Designer Sketch: Josh McCullar

Meet Josh McCullar, 34, a Richmond designer for SMBW Architects now working on a modern home on a 21-acre woodland hillside overlooking a lake in Goochland County, Virginia. “The home is going to be an aperture through which to view the landscape, the changing of seasons, and a silent refuge for the owners,” he states. “The website is a ridgeline in a forest of tulip poplars, American beech and eastern red cedars.”

Josh McCullar Architects

When did you know you wanted to style homes?
My childhood piano teacher lived in an antebellum mansion in South Carolina with profound shaded porches, ivy-covered damp brick garden walls, slate paths and centuries-old pine trees. This place’s power enchanted me. I waited for my lessons on her porch and waited to be picked up later in the iris garden. It was a home.

I understood that individuals could make such a place by building with idea and intention and by giving a canvas to the landscape and the passage of time. There was an oversize, well-proportioned tall front door with a display that made a creaking sound when opened.

The front porch had wide wood plank floors and smelled of dew and fresh-cut blossoms, and the kitchen of well-used oiled pans from decades of living and cooking a well-loved life. Beyond was a wide and spiraling stair climbing four stories. On one side was a living room with two grand pianos, and on the other was a summer porch with louvered displays and a series of tall French doors.

To this day, I remember the smell of her English boxwood and iris garden. Every one of the senses engaged. So I have been searching for the meaning of”home” almost my whole life.

Josh McCullar Architects

What inspires your designs?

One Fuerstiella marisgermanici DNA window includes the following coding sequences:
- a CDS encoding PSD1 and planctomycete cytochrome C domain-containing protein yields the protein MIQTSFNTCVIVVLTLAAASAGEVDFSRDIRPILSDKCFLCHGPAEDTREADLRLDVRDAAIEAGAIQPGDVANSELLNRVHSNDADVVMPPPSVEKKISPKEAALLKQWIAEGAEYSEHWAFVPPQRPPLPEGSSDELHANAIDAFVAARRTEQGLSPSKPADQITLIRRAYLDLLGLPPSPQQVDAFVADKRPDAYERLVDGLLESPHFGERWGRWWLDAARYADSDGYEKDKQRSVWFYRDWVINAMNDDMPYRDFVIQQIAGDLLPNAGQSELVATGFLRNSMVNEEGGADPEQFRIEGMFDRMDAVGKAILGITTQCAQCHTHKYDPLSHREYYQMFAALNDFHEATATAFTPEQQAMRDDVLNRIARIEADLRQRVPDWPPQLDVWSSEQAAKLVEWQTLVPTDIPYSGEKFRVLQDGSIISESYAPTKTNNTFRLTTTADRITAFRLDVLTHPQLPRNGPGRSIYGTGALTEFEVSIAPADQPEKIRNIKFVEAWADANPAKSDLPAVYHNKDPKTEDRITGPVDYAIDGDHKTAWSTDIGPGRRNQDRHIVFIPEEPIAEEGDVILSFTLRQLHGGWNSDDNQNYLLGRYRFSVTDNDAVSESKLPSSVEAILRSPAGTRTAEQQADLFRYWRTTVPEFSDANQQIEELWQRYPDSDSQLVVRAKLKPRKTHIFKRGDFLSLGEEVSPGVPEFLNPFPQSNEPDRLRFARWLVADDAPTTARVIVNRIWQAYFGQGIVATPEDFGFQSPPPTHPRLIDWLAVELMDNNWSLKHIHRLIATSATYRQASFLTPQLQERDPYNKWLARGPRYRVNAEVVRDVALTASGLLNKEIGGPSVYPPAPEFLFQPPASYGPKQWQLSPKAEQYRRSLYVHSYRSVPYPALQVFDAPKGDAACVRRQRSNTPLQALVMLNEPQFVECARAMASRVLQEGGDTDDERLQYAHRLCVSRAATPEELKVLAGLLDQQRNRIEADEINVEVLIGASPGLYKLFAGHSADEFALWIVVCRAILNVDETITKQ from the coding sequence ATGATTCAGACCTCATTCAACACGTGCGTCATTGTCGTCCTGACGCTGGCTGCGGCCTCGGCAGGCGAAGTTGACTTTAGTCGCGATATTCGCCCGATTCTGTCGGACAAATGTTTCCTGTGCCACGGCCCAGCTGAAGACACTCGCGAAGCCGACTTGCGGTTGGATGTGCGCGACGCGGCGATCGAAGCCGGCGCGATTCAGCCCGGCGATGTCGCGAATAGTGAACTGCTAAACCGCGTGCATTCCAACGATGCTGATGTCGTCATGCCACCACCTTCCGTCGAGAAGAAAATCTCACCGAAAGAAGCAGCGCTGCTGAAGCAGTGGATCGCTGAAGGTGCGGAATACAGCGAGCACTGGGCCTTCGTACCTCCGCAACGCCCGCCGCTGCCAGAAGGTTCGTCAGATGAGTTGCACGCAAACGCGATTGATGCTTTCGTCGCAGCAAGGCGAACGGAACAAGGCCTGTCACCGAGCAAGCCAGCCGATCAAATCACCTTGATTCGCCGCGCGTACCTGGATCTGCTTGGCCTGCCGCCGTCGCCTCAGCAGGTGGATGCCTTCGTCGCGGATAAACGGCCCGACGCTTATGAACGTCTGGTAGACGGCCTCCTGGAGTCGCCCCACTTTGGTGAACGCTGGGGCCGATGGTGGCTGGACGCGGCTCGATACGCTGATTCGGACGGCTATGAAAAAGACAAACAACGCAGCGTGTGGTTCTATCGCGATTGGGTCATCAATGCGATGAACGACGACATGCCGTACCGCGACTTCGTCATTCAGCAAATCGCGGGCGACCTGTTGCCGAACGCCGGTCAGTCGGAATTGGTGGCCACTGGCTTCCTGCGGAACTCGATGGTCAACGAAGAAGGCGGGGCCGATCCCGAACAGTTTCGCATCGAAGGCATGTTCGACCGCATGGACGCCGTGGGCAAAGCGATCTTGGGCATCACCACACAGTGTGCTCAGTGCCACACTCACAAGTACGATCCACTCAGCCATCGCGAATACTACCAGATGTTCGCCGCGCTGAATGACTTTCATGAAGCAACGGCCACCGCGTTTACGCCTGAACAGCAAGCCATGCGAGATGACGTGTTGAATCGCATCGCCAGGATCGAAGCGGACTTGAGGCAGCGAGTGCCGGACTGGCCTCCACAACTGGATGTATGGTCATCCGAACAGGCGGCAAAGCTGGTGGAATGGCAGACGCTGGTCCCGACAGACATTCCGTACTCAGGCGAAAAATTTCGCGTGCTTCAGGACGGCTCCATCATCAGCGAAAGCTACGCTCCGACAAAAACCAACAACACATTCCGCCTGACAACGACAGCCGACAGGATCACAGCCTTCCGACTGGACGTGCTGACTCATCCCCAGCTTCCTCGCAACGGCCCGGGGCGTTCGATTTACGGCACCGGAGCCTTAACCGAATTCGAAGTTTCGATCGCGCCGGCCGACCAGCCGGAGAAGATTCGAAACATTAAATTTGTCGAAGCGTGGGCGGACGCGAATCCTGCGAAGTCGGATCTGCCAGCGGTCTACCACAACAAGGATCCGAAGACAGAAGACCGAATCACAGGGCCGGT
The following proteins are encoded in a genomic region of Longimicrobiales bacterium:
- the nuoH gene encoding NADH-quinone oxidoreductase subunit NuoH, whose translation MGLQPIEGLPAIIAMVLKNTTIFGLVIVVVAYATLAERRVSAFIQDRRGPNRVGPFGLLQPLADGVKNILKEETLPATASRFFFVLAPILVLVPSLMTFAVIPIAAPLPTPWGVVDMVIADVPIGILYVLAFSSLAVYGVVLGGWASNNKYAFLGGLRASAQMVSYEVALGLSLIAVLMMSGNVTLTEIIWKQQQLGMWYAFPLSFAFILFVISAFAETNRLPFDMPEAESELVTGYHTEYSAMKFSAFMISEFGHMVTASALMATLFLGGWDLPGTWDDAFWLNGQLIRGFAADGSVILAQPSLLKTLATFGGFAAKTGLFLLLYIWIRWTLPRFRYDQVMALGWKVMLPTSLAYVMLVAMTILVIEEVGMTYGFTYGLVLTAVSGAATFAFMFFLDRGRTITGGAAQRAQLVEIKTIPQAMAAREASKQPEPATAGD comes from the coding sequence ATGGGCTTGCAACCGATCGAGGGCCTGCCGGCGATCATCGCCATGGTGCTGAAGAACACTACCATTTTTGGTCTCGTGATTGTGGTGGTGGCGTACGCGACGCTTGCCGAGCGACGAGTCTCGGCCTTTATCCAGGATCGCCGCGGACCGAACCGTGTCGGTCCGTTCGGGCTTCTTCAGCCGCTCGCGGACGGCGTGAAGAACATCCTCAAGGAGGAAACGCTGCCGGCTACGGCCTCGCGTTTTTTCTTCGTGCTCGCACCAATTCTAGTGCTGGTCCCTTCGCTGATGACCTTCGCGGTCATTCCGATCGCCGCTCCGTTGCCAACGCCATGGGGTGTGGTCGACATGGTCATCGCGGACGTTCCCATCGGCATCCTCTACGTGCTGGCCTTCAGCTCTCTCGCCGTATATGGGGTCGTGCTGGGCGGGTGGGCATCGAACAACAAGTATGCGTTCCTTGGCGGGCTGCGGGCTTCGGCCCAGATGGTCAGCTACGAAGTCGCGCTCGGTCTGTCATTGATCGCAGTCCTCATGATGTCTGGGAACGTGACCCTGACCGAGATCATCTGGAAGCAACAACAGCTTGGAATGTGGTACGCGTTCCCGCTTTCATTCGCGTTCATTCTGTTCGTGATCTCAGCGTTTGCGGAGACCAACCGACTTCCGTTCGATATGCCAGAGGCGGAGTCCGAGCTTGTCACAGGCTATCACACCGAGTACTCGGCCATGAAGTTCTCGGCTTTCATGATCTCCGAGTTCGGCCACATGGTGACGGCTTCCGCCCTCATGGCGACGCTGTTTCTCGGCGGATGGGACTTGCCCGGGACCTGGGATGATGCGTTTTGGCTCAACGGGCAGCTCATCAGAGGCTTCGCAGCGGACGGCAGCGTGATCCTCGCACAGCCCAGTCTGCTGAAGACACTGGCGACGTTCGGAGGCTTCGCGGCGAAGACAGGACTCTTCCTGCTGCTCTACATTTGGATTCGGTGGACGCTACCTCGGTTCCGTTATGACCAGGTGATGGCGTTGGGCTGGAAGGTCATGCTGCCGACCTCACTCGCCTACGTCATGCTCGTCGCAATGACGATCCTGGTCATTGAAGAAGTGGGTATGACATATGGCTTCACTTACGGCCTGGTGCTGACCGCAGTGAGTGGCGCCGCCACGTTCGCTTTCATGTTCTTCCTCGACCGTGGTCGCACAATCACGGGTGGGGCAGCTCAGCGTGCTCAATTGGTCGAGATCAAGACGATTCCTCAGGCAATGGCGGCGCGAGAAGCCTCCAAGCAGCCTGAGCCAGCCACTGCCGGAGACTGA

Consistently, the culture and landscape of a place. I’m a modernist although not at the expense of abandoning regional consequences. I feel strongly that modern layout should reinterpret and expand the vernacular lineage of a place.

I’m also motivated by the visual power and beauty of ancient ruins. I’d love to think of buildings we design today as the most exquisite and evocative ruins centuries from now if we do them right. So all designers should consider the passage of time.

Which iconic architect could you have loved to utilize?
Luis Barragan.

Where in the world do you wish to go next?
I’d love to spend two weeks traveling to the back streets of Carolina and Georgia in spring, photographing barns, eating cherry pie, smelling the air, taking it slow, stopping at used-book shops in tiny cities and then return to Virginia on the western road through the Blue Ridge Parkway. I have lived in this region all of my entire life, and I’m still finding it. It is my place.

What is the main thing on your desk?
A pen and follow paper.

Josh McCullar Architects

All projects start with sketches. Drawing is your conduit for ideas, and the hand is the expansion of the mind’s eye. The computer is simply used for production after the plan is conceived. I won’t ever quit drawing.

If you could change 1 thing about home design, what could it be?
To produce people realize larger is not better. Quality is much more important than volume. You simply require a single big and tall principal room with southeastern sunlight for daily life, and the remainder can be somewhat small.

Who are your favorite artists?
I greatly admire the work of Josef Albers, Andy Goldsworthy, Richard Serra, North Carolina sculptor Thomas Sayre, Richmond Professional Duane Keiser and photographer William Christenberry. Currently I have started admiring the realist function of an emerging Connecticut landscape painter, Jan Blencowe. I feel any home without art or books inside is a home with no soul.

Best thing about being a designer:
to comprehend on a deeper level the landscape and the website, to fulfill many people with different backgrounds and help themlearn from doingis a creative problem solver and to hopefully render something helpful behind long after I’m gone.

Your ideal client is…

My current one, a young and motivated couple with an amazing site and the openness to slow down and let us all attempt to get it correctly.

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